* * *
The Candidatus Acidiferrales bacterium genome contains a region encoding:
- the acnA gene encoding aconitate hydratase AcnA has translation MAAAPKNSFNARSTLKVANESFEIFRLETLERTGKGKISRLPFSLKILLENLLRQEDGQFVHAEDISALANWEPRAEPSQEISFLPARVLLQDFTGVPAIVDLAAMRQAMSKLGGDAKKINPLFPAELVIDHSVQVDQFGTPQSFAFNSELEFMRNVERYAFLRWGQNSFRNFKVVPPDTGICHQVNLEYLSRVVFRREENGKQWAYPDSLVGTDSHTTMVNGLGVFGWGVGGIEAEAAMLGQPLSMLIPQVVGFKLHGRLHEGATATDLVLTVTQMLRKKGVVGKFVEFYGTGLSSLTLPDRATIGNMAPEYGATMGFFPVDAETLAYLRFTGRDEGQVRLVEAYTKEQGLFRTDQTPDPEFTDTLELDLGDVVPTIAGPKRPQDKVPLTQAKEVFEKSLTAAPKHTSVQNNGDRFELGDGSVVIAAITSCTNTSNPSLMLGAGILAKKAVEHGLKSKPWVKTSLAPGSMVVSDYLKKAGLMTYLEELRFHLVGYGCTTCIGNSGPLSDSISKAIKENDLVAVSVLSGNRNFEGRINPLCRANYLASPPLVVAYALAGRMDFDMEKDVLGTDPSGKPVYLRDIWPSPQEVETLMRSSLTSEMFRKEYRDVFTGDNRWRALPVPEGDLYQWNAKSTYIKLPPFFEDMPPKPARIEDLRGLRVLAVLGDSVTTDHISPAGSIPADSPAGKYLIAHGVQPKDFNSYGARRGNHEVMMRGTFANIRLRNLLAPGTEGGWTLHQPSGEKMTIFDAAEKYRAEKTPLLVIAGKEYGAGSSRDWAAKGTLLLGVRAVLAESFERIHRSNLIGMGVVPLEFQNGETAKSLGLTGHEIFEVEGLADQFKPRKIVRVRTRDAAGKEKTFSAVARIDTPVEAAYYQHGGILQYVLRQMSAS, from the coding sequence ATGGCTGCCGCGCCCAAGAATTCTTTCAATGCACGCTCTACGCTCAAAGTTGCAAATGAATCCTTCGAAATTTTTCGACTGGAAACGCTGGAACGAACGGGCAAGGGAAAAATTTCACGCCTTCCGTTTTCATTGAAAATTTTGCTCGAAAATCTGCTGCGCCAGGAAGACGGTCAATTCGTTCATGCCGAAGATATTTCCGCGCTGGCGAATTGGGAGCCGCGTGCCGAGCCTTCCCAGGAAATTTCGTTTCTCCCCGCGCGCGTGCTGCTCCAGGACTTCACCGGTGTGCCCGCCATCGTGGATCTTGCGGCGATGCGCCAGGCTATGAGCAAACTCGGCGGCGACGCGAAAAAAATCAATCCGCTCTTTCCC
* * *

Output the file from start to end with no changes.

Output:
The Candidatus Acidiferrales bacterium genome contains a region encoding:
- the acnA gene encoding aconitate hydratase AcnA has translation MAAAPKNSFNARSTLKVANESFEIFRLETLERTGKGKISRLPFSLKILLENLLRQEDGQFVHAEDISALANWEPRAEPSQEISFLPARVLLQDFTGVPAIVDLAAMRQAMSKLGGDAKKINPLFPAELVIDHSVQVDQFGTPQSFAFNSELEFMRNVERYAFLRWGQNSFRNFKVVPPDTGICHQVNLEYLSRVVFRREENGKQWAYPDSLVGTDSHTTMVNGLGVFGWGVGGIEAEAAMLGQPLSMLIPQVVGFKLHGRLHEGATATDLVLTVTQMLRKKGVVGKFVEFYGTGLSSLTLPDRATIGNMAPEYGATMGFFPVDAETLAYLRFTGRDEGQVRLVEAYTKEQGLFRTDQTPDPEFTDTLELDLGDVVPTIAGPKRPQDKVPLTQAKEVFEKSLTAAPKHTSVQNNGDRFELGDGSVVIAAITSCTNTSNPSLMLGAGILAKKAVEHGLKSKPWVKTSLAPGSMVVSDYLKKAGLMTYLEELRFHLVGYGCTTCIGNSGPLSDSISKAIKENDLVAVSVLSGNRNFEGRINPLCRANYLASPPLVVAYALAGRMDFDMEKDVLGTDPSGKPVYLRDIWPSPQEVETLMRSSLTSEMFRKEYRDVFTGDNRWRALPVPEGDLYQWNAKSTYIKLPPFFEDMPPKPARIEDLRGLRVLAVLGDSVTTDHISPAGSIPADSPAGKYLIAHGVQPKDFNSYGARRGNHEVMMRGTFANIRLRNLLAPGTEGGWTLHQPSGEKMTIFDAAEKYRAEKTPLLVIAGKEYGAGSSRDWAAKGTLLLGVRAVLAESFERIHRSNLIGMGVVPLEFQNGETAKSLGLTGHEIFEVEGLADQFKPRKIVRVRTRDAAGKEKTFSAVARIDTPVEAAYYQHGGILQYVLRQMSAS, from the coding sequence ATGGCTGCCGCGCCCAAGAATTCTTTCAATGCACGCTCTACGCTCAAAGTTGCAAATGAATCCTTCGAAATTTTTCGACTGGAAACGCTGGAACGAACGGGCAAGGGAAAAATTTCACGCCTTCCGTTTTCATTGAAAATTTTGCTCGAAAATCTGCTGCGCCAGGAAGACGGTCAATTCGTTCATGCCGAAGATATTTCCGCGCTGGCGAATTGGGAGCCGCGTGCCGAGCCTTCCCAGGAAATTTCGTTTCTCCCCGCGCGCGTGCTGCTCCAGGACTTCACCGGTGTGCCCGCCATCGTGGATCTTGCGGCGATGCGCCAGGCTATGAGCAAACTCGGCGGCGACGCGAAAAAAATCAATCCGCTCTTTCCC